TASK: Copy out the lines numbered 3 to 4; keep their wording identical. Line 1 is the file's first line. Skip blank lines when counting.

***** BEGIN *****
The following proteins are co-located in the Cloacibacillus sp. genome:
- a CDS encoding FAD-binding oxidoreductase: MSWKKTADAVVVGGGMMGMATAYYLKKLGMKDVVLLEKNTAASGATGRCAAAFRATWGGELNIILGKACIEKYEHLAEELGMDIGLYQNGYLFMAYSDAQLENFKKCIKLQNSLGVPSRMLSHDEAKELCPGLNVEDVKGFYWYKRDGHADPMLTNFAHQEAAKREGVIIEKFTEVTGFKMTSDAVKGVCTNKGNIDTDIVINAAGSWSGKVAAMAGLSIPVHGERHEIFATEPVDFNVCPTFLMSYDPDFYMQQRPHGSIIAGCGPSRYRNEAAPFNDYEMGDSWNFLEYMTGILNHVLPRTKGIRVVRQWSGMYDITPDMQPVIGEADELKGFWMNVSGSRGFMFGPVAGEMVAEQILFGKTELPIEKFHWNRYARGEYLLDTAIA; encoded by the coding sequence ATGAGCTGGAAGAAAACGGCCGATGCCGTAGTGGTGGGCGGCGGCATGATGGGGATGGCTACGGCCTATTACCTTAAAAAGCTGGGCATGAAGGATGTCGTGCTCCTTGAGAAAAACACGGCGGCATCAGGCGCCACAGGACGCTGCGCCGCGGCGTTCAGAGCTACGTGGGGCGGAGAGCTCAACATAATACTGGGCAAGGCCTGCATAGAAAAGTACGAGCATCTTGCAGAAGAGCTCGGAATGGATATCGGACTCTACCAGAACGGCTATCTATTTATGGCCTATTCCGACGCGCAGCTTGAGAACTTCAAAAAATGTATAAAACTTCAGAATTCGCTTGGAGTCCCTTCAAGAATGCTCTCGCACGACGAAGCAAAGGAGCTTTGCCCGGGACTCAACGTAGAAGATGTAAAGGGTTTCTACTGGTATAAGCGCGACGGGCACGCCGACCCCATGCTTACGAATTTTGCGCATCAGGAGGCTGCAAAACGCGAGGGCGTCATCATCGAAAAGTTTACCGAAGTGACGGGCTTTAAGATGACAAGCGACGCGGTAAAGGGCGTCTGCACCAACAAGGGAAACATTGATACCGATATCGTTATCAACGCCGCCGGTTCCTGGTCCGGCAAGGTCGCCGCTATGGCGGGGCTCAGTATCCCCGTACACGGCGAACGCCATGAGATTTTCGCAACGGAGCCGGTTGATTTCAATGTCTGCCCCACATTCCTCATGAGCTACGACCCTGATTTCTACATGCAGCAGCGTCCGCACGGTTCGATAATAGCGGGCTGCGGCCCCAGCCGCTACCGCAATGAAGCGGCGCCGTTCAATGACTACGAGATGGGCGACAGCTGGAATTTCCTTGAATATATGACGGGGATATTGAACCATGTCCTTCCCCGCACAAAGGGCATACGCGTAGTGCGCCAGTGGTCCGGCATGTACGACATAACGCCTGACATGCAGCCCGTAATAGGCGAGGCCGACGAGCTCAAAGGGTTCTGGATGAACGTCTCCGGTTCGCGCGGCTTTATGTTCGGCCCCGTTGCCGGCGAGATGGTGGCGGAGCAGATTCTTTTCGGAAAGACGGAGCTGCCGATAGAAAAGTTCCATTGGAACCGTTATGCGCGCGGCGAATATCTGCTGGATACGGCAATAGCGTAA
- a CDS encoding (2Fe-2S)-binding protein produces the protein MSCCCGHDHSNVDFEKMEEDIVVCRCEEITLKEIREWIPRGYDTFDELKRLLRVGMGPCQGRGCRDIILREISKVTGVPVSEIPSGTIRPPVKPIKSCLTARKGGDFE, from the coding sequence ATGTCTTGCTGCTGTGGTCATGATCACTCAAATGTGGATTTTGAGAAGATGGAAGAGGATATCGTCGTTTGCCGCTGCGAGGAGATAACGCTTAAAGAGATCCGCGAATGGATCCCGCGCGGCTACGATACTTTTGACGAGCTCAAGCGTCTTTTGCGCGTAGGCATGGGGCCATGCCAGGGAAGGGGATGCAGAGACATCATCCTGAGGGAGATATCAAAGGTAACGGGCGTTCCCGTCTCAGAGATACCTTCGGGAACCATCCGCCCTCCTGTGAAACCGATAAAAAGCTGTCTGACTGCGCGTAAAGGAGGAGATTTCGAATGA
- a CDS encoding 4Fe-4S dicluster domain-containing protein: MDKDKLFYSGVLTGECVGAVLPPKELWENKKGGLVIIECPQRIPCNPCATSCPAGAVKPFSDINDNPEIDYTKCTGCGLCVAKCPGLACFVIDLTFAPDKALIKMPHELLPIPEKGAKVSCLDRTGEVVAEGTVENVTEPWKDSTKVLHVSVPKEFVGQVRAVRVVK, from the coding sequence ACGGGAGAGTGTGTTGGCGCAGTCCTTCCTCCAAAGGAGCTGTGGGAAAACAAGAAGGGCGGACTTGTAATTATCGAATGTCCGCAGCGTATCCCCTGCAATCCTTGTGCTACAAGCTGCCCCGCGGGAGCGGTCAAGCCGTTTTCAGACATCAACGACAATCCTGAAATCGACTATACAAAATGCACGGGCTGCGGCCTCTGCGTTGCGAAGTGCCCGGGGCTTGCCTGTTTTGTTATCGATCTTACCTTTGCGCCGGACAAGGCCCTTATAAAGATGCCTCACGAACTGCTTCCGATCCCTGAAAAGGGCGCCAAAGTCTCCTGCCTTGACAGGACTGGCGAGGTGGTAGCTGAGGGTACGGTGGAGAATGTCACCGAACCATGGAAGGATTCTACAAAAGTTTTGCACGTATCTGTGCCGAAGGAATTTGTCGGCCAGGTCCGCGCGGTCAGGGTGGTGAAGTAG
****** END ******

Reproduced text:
- a CDS encoding (2Fe-2S)-binding protein produces the protein MSCCCGHDHSNVDFEKMEEDIVVCRCEEITLKEIREWIPRGYDTFDELKRLLRVGMGPCQGRGCRDIILREISKVTGVPVSEIPSGTIRPPVKPIKSCLTARKGGDFE, from the coding sequence ATGTCTTGCTGCTGTGGTCATGATCACTCAAATGTGGATTTTGAGAAGATGGAAGAGGATATCGTCGTTTGCCGCTGCGAGGAGATAACGCTTAAAGAGATCCGCGAATGGATCCCGCGCGGCTACGATACTTTTGACGAGCTCAAGCGTCTTTTGCGCGTAGGCATGGGGCCATGCCAGGGAAGGGGATGCAGAGACATCATCCTGAGGGAGATATCAAAGGTAACGGGCGTTCCCGTCTCAGAGATACCTTCGGGAACCATCCGCCCTCCTGTGAAACCGATAAAAAGCTGTCTGACTGCGCGTAAAGGAGGAGATTTCGAATGA
- a CDS encoding 4Fe-4S dicluster domain-containing protein: MDKDKLFYSGVLTGECVGAVLPPKELWENKKGGLVIIECPQRIPCNPCATSCPAGAVKPFSDINDNPEIDYTKCTGCGLCVAKCPGLACFVIDLTFAPDKALIKMPHELLPIPEKGAKVSCLDRTGEVVAEGTVENVTEPWKDSTKVLHVSVPKEFVGQVRAVRVVK, from the coding sequence ACGGGAGAGTGTGTTGGCGCAGTCCTTCCTCCAAAGGAGCTGTGGGAAAACAAGAAGGGCGGACTTGTAATTATCGAATGTCCGCAGCGTATCCCCTGCAATCCTTGTGCTACAAGCTGCCCCGCGGGAGCGGTCAAGCCGTTTTCAGACATCAACGACAATCCTGAAATCGACTATACAAAATGCACGGGCTGCGGCCTCTGCGTTGCGAAGTGCCCGGGGCTTGCCTGTTTTGTTATCGATCTTACCTTTGCGCCGGACAAGGCCCTTATAAAGATGCCTCACGAACTGCTTCCGATCCCTGAAAAGGGCGCCAAAGTCTCCTGCCTTGACAGGACTGGCGAGGTGGTAGCTGAGGGTACGGTGGAGAATGTCACCGAACCATGGAAGGATTCTACAAAAGTTTTGCACGTATCTGTGCCGAAGGAATTTGTCGGCCAGGTCCGCGCGGTCAGGGTGGTGAAGTAG